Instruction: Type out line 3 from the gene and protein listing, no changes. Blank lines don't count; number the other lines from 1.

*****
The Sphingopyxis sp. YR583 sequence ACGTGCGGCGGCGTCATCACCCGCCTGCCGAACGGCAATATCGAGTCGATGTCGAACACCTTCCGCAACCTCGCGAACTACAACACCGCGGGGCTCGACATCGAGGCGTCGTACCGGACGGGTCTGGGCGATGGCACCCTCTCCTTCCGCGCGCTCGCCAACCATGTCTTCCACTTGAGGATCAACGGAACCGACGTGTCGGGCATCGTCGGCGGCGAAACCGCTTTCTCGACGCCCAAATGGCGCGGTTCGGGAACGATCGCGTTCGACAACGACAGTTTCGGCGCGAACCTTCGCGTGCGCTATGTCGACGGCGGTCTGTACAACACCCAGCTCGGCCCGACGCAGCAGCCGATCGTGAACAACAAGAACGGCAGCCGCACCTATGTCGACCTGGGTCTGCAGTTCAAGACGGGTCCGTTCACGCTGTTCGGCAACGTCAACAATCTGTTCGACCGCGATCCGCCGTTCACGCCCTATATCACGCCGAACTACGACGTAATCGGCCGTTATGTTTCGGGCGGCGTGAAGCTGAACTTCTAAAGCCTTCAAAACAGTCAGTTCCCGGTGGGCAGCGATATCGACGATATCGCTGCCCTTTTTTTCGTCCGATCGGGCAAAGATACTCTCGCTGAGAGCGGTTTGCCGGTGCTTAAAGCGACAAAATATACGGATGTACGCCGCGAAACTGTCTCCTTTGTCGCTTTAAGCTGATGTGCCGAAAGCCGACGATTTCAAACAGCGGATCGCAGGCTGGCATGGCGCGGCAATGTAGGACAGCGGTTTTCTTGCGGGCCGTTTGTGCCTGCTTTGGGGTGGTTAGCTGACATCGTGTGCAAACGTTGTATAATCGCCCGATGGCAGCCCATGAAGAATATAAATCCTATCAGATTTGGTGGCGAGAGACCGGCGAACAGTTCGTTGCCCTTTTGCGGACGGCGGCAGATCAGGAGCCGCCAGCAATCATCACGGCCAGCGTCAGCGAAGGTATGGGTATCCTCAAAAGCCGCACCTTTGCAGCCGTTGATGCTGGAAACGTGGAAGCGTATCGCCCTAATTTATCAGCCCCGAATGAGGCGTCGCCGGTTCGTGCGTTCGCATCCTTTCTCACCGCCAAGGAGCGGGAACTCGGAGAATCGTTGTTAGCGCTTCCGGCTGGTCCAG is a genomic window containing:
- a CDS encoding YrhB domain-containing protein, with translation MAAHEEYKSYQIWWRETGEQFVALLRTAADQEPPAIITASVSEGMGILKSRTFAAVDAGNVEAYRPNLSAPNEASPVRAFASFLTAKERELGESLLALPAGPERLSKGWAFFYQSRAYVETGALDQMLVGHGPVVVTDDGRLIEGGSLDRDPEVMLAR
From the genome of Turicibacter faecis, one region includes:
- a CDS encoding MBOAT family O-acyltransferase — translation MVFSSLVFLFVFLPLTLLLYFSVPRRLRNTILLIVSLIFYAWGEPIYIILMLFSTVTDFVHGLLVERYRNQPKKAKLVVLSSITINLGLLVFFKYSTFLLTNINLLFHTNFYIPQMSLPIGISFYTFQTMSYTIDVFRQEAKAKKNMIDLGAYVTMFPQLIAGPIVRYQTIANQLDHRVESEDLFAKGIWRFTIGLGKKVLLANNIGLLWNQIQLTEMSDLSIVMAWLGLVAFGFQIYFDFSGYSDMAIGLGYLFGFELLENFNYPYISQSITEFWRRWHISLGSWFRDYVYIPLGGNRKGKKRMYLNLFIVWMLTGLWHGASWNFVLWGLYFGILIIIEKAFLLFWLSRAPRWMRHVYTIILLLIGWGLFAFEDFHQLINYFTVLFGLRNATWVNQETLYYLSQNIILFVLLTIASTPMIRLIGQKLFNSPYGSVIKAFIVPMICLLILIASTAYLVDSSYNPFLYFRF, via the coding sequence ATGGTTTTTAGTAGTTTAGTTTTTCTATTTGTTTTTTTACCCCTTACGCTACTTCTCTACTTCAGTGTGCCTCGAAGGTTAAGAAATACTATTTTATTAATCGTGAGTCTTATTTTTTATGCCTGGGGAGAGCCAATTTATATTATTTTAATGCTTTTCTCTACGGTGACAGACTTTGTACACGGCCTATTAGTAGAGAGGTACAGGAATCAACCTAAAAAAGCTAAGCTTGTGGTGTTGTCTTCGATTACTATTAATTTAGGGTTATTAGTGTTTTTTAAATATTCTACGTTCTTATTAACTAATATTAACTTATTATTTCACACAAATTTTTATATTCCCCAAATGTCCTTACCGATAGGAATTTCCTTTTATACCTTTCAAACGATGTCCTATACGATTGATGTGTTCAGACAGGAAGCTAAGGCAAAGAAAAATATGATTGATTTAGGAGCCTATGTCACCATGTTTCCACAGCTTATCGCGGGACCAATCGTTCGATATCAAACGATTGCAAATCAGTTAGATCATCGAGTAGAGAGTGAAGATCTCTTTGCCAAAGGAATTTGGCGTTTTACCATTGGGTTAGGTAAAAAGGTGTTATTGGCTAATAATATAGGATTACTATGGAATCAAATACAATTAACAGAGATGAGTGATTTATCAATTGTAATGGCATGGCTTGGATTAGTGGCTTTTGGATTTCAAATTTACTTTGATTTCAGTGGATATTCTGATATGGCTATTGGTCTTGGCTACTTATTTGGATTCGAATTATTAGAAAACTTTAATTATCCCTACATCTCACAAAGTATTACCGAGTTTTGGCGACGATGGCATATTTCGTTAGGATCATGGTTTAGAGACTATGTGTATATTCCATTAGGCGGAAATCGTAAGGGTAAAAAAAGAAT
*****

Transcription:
From the genome of Turicibacter faecis, one region includes: